Outfield: I'm not going to list every name I considered, because it was a very crowded field. Rest assured, I didn't forget anyone. The toughest omissions were Alex Gordon, Hunter Pence and Andre Ethier. Selections: Ryan Braun, Matt Kemp, Justin Upton, Jacoby Ellsbury, Carlos Quentin and ... Andrew McCutchen. Clint Hurdle would be pleased.

DH: Billy Butler of the Royals is the only option, but you know what? Let's say this is the NL team in our faux-game and just pick two hitters from any position to use here. Hmmmm, I think I'll go with Miguel Cabrera and Joey Votto. If we're going to cheat like that -- and I will because I can -- Prince Fielder becomes the DH while Cabrera and Votto both make the team as backups.

Starting pitchers: As mentioned earlier, this is easily the most stacked position of this entire exercise. Here are five guys who didn't make it: Jon Lester, James Shields, Tim Lincecum, Tommy Hanson and Matt Cain. Decent rotation, huh? And that's still omitting Gio Gonzalez, Ian Kennedy, Michael Pineda and a host of others. Selections: Justin Verlander, Jered Weaver, Cole Hamels, Jair Jurrjens and Clayton Kershaw.

Relief pitcher: There's more depth here, as we had to leave out the rocket arms of Carlos Marmol, Drew Storen, Fernando Salas and several more. Again, three closers and two non-closers. Selections: Joel Hanrahan, Craig Kimbrel, Chris Perez, Jonny Venters and David Robertson.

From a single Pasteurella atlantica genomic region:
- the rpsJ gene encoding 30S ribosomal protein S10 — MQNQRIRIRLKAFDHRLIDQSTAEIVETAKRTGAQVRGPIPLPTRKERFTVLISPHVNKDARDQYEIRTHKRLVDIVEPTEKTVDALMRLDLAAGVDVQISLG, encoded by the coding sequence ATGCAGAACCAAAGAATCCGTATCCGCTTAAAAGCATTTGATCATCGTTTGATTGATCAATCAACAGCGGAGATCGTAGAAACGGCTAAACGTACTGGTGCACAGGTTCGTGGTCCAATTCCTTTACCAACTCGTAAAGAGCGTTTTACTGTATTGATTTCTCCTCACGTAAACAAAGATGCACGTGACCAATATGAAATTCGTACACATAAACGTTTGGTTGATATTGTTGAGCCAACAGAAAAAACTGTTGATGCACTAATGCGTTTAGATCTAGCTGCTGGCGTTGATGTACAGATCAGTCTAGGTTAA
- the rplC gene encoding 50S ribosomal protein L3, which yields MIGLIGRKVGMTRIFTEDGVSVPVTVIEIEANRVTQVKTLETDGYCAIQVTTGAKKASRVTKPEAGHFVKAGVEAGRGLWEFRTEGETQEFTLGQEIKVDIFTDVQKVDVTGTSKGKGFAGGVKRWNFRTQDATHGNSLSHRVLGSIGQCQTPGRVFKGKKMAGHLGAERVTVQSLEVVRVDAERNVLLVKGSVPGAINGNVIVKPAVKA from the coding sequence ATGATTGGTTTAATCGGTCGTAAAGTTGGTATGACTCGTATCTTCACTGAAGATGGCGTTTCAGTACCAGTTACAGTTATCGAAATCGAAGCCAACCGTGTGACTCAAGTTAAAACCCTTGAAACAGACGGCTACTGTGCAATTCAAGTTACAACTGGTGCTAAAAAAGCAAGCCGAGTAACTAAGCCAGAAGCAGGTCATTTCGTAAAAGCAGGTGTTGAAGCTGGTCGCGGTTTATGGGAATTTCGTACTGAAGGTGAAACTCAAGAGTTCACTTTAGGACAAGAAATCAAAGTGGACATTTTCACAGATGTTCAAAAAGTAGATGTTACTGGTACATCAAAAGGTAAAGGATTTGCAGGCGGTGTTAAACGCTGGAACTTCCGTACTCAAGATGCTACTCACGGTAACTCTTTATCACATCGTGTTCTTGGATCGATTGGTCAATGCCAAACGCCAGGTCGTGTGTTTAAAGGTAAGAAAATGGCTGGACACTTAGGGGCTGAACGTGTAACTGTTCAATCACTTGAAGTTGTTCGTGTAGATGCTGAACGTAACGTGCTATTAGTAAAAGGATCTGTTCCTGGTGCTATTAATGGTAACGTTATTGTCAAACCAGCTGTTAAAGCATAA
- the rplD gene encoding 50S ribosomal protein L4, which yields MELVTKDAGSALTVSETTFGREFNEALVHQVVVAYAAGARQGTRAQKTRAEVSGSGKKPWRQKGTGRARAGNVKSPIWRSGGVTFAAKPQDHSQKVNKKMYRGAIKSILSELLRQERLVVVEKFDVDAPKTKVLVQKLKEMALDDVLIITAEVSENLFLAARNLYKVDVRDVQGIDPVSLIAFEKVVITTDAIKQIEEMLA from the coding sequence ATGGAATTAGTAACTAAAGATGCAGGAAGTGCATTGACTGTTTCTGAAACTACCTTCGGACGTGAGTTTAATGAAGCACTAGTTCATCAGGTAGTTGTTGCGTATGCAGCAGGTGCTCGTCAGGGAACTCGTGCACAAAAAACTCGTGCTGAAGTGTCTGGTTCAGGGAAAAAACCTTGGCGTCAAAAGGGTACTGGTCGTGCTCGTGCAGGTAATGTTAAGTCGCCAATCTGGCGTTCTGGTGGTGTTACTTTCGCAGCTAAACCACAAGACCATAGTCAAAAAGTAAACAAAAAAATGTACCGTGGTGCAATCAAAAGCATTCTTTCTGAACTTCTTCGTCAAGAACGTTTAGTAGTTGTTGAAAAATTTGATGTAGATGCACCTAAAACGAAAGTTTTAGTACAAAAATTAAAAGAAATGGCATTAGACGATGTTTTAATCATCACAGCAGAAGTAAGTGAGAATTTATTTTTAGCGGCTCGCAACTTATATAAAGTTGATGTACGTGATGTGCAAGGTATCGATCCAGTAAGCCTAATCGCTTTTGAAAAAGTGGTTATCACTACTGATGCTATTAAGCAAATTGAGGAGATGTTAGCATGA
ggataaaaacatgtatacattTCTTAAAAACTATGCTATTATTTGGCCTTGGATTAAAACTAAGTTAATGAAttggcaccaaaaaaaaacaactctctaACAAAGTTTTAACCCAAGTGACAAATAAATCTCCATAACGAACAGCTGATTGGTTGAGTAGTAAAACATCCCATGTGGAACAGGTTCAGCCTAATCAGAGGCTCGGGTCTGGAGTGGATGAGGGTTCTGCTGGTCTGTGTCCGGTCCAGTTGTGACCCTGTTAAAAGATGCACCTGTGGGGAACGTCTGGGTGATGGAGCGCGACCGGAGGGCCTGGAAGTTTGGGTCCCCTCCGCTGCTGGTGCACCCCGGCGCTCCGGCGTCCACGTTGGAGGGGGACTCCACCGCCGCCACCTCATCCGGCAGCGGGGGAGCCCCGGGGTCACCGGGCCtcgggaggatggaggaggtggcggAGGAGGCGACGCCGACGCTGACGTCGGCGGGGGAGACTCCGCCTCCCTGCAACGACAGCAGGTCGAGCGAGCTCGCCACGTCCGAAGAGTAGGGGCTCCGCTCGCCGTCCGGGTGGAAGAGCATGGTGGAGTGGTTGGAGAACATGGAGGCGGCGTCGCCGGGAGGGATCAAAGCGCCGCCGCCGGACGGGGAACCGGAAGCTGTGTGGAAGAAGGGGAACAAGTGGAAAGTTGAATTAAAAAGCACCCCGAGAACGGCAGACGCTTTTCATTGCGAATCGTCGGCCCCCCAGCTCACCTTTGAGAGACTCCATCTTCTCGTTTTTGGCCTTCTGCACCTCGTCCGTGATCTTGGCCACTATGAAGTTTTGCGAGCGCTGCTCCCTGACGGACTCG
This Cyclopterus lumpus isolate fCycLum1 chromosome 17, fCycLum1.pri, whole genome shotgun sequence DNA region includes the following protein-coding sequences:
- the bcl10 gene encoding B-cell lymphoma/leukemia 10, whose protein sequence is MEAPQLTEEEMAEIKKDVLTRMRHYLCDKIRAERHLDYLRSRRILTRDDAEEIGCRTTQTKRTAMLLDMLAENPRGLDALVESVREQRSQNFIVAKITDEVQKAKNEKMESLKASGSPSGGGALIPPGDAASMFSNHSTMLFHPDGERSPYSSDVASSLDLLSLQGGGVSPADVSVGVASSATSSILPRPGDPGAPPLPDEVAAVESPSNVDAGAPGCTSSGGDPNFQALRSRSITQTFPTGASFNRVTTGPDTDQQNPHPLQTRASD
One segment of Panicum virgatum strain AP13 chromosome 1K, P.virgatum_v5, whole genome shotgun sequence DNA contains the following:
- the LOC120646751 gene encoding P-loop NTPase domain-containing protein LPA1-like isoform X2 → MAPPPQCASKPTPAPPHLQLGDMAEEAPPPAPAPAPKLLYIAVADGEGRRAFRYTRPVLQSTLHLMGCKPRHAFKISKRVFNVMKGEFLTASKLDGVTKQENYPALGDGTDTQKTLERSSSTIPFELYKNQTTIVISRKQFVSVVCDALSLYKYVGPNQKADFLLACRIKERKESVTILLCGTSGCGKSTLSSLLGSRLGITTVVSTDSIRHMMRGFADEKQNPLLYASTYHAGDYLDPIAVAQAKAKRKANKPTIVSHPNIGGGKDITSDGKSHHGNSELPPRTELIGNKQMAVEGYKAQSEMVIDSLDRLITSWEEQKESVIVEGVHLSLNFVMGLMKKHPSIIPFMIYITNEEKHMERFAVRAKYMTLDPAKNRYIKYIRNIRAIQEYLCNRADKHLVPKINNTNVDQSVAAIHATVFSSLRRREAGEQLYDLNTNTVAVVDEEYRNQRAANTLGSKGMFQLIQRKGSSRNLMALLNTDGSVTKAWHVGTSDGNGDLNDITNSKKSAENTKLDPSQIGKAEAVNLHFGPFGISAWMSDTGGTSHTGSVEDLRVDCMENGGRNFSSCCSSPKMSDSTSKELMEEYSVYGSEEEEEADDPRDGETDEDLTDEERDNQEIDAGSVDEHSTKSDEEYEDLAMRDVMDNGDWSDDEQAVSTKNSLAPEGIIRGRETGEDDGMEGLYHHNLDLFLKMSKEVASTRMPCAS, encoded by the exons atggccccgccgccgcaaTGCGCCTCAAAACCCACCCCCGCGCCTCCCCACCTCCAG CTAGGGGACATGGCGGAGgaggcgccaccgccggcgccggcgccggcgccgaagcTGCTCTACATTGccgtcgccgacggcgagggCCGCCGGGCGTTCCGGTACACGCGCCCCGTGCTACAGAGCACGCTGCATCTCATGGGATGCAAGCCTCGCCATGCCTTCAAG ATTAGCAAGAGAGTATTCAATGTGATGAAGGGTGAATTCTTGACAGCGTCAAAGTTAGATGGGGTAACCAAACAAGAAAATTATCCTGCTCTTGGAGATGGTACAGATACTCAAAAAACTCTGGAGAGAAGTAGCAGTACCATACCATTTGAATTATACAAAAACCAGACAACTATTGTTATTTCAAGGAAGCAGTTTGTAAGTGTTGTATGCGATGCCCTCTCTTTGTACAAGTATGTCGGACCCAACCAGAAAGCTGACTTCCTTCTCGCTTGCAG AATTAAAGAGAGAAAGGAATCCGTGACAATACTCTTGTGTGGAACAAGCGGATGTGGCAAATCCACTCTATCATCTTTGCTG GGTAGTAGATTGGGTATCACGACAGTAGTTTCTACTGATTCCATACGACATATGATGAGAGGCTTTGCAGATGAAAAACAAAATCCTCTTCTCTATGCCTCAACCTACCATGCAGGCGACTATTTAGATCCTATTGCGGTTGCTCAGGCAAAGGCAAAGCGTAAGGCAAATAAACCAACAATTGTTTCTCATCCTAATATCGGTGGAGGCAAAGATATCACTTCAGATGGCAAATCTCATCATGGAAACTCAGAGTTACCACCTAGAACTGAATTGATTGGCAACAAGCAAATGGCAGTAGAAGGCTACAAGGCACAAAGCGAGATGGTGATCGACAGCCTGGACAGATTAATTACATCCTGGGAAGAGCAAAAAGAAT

Starting lineup
1. Jose Reyes, SS
2. Adrian Gonzalez, 1B
3. Ryan Braun, LF
4. Prince Fielder, DH
5. Matt Kemp, CF
6. Robinson Cano, 2B
7. Justin Upton, RF
8. Brian McCann, C
9. Pablo Sandoval, 3B
SP: Justin Verlander

So, which team is better? You make the call, but I'm going with the young blood.

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Since: Dec 2, 2011
Posted on: December 22, 2011 1:23 am
This comment has been removed.

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Since: Dec 2, 2011
Posted on: December 5, 2011 8:49 am

Over-30 All-Stars vs. Under-30 All-Stars

That which theme think you're using the services of exclusively internet page ? I actually seriously just like the conception. Thanks for your write-up.

Since: Oct 7, 2011
Posted on: October 19, 2011 10:03 am

Over-30 All-Stars vs. Under-30 All-Stars

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Since: Jun 28, 2011
Posted on: July 8, 2011 8:07 pm